Google has a lot at stake today when Eric Schmidt, the company’s Executive Chairman, testifies before the U.S. Senate subcommittee on anti-trust. Google flourishes in the market, but is under increasing pressure in the realm of politics and regulation. Such a paradigm-shifting company inevitably encounters political scrutiny, and Google has successfully dealt with challenges in the past concerning data privacy, intellectual property, and getting approval for acquisitions. Yet the opening of a formal anti-trust inquiry by the US government marks a qualitative shift.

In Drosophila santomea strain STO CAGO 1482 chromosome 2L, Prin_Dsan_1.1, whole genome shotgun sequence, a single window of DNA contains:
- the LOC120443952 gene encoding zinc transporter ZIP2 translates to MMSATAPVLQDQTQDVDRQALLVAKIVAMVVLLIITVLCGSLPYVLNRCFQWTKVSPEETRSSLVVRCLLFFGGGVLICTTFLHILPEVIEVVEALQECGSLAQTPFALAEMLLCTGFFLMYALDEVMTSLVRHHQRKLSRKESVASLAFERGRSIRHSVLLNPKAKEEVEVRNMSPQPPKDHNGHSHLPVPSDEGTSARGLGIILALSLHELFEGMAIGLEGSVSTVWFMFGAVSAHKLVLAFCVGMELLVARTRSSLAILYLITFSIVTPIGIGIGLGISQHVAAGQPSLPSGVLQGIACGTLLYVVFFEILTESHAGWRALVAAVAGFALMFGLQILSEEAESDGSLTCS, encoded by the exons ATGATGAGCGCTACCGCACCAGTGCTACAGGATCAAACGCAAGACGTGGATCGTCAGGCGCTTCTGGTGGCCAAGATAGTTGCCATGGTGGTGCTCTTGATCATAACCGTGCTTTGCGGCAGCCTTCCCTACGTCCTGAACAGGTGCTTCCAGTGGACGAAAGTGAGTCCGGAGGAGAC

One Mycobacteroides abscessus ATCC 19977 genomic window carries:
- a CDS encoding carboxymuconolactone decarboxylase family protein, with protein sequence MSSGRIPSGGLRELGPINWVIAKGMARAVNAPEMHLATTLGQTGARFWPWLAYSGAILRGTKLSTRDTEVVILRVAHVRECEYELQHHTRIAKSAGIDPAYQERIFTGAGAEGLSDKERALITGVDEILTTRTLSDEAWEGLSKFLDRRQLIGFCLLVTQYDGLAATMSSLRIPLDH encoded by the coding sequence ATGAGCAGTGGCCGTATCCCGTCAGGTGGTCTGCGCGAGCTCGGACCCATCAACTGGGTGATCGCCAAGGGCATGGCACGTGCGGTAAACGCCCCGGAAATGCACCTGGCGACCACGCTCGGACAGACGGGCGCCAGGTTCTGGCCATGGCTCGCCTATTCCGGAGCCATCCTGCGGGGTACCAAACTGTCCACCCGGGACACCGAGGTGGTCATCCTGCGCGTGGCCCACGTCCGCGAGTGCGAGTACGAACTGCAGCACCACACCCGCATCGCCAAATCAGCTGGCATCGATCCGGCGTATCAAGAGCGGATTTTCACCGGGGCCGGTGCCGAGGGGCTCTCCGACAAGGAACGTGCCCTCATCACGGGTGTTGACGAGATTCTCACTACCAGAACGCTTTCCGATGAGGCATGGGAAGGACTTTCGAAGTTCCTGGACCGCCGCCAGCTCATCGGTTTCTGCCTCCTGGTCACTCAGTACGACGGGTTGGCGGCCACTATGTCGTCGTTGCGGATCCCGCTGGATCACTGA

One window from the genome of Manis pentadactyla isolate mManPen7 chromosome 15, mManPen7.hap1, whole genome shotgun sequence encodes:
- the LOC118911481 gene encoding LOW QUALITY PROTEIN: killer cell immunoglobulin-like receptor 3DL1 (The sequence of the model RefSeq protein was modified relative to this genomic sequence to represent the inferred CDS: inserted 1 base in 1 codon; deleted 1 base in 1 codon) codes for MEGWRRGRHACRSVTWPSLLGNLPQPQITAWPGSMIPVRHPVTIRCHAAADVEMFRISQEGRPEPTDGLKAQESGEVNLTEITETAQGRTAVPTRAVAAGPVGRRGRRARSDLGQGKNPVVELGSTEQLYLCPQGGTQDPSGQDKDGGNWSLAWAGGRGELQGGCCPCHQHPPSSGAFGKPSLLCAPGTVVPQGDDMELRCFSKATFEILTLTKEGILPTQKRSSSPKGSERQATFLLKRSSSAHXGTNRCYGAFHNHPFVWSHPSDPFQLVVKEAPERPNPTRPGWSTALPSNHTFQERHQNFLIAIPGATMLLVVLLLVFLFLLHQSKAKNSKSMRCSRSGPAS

Previous inquiries focused on non-core products (Gmail, Google books, Street View) or took place in isolated overseas markets. Now the target is the search engine — the very core of Google’s universe — with near identical proceedings in the U.S., the EU, and South Korea. While the Senate subcommittee won’t rule on whether Google is in violation of antitrust laws, “the goal of the hearing is (…) to enable the Senate’s leading antitrust members to signal their views to the FTC and DOJ,” as MF Global analyst Paul Gallant explained. CNET has called Schmidt’s appearance “one of the most crucial Capitol Hill showdowns in the company’s history.”